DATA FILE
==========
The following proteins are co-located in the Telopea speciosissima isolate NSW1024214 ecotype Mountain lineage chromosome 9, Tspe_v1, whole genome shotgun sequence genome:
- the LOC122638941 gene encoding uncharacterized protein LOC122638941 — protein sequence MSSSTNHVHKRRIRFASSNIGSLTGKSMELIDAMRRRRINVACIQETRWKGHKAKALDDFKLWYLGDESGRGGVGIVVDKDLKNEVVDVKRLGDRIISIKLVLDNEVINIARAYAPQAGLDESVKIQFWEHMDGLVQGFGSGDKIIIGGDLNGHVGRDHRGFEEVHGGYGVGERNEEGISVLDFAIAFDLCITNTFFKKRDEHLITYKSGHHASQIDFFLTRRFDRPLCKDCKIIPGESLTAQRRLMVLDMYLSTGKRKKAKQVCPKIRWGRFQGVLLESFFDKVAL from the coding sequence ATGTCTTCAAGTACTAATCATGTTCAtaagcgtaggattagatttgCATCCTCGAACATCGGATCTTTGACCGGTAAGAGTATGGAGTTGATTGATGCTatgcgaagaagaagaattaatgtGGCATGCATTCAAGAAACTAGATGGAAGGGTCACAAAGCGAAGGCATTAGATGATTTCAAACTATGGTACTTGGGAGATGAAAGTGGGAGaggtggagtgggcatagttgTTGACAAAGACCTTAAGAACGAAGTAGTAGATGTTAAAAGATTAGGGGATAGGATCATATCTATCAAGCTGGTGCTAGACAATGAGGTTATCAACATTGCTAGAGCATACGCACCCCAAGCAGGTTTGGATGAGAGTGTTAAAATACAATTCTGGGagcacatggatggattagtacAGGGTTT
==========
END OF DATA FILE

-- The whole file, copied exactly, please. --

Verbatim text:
The following proteins are co-located in the Telopea speciosissima isolate NSW1024214 ecotype Mountain lineage chromosome 9, Tspe_v1, whole genome shotgun sequence genome:
- the LOC122638941 gene encoding uncharacterized protein LOC122638941 — protein sequence MSSSTNHVHKRRIRFASSNIGSLTGKSMELIDAMRRRRINVACIQETRWKGHKAKALDDFKLWYLGDESGRGGVGIVVDKDLKNEVVDVKRLGDRIISIKLVLDNEVINIARAYAPQAGLDESVKIQFWEHMDGLVQGFGSGDKIIIGGDLNGHVGRDHRGFEEVHGGYGVGERNEEGISVLDFAIAFDLCITNTFFKKRDEHLITYKSGHHASQIDFFLTRRFDRPLCKDCKIIPGESLTAQRRLMVLDMYLSTGKRKKAKQVCPKIRWGRFQGVLLESFFDKVAL from the coding sequence ATGTCTTCAAGTACTAATCATGTTCAtaagcgtaggattagatttgCATCCTCGAACATCGGATCTTTGACCGGTAAGAGTATGGAGTTGATTGATGCTatgcgaagaagaagaattaatgtGGCATGCATTCAAGAAACTAGATGGAAGGGTCACAAAGCGAAGGCATTAGATGATTTCAAACTATGGTACTTGGGAGATGAAAGTGGGAGaggtggagtgggcatagttgTTGACAAAGACCTTAAGAACGAAGTAGTAGATGTTAAAAGATTAGGGGATAGGATCATATCTATCAAGCTGGTGCTAGACAATGAGGTTATCAACATTGCTAGAGCATACGCACCCCAAGCAGGTTTGGATGAGAGTGTTAAAATACAATTCTGGGagcacatggatggattagtacAGGGTTT